In utter despair I picked up “365 Saints”, vowing that I would not change the subject if the saint of the day would be boring, but just journal about it. And what came up: a saint who encouraged routine, St. Pius X (1835-1914), just what is so hard for me to get into again.
Pius encouraged routine readings of the scripture. He urged daily readings of the Scripture as part of his motto to “Renew all things in Christ”. I do not read the Bible in my blog every day, and do not journal each day about religious subjects, but it is my purpose to reflect on myself here and that helps to renew, to get another more beneficial perspective on myself and my life. And it is the routine that makes it possible. That is what I think about what routine does for my journal. I wonder what the tarot has to say about it. My question is: “What means routine for my journal?”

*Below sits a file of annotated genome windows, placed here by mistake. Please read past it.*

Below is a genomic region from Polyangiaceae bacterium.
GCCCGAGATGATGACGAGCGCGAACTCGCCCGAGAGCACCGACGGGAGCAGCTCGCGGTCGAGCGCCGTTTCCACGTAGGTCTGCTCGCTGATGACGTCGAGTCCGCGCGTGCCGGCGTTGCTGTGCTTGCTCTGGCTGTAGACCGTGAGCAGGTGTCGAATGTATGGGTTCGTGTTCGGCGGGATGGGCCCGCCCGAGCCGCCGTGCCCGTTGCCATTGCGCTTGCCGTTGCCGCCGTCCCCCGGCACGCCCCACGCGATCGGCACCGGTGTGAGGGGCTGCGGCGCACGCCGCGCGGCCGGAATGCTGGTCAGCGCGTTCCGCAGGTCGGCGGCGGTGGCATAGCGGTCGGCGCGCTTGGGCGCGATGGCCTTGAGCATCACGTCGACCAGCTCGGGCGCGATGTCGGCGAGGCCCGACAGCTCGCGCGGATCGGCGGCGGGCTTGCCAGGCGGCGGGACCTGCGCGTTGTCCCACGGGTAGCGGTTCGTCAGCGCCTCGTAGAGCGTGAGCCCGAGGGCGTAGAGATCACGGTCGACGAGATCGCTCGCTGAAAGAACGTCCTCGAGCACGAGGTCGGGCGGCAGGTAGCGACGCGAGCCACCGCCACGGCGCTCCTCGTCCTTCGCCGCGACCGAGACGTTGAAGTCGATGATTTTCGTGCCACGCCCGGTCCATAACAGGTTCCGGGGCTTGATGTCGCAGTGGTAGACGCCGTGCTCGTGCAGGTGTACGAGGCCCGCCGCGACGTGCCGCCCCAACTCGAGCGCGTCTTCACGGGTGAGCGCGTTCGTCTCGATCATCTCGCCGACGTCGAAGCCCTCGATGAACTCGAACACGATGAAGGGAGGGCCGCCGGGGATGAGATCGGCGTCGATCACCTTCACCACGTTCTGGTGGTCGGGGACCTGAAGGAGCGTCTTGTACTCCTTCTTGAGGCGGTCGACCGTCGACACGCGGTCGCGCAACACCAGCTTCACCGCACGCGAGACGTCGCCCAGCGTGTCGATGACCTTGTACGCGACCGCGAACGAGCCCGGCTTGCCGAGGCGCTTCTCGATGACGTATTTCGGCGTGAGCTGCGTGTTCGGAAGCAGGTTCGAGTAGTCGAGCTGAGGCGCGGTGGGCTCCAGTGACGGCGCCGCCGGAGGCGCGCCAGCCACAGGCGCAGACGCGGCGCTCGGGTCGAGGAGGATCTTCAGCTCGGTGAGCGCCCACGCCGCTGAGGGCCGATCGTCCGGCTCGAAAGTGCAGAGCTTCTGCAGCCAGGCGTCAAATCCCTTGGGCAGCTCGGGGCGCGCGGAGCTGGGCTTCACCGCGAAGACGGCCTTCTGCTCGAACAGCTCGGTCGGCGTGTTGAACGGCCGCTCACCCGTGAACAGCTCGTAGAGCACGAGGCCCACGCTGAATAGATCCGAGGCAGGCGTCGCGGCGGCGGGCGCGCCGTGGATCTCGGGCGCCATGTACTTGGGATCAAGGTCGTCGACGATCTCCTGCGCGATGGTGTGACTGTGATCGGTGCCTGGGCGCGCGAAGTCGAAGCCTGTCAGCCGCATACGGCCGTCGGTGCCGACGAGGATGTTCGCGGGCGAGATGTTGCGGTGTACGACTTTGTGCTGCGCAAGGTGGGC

The card that I received is Two of Pentacles from the Fantastic Menagerie Tarot. On the card a grasshopper dances on a rope, lightly, without effort it seems. The other animals on the card are slow walkers, they have crutches. Also there is a heaviness to them: the turtle has its shell and carries a bag pack, and the the big snail on the front carries its home on its back.
As the grasshopper, the routine of journaling gives me the opportunity to rise up from the heaviness of the day. Often I smile while writing my journal.. Typing is often painful for me, but typing my journal not so much. That is because I like it. It is satisfying to write something, find a userpic, and post it. The process is uplifting for me.
Rising up from the heaviness means also having the opportunity to reflect on my daily life, to distance myself from it, by writing about it. That helps me to obtain balance in my life.
Another thing the grasshopper shows me is not related to routine. That is that my journal is a vulnerable something; the grasshopper is up there, above the other animals. He is not protected by a shield, he really shows himself. The animal spectators can like my show, but they can throw tomatoes as well.
Woodeene Koenig-Bricker, 365 Saints. Harper Collins, 1995.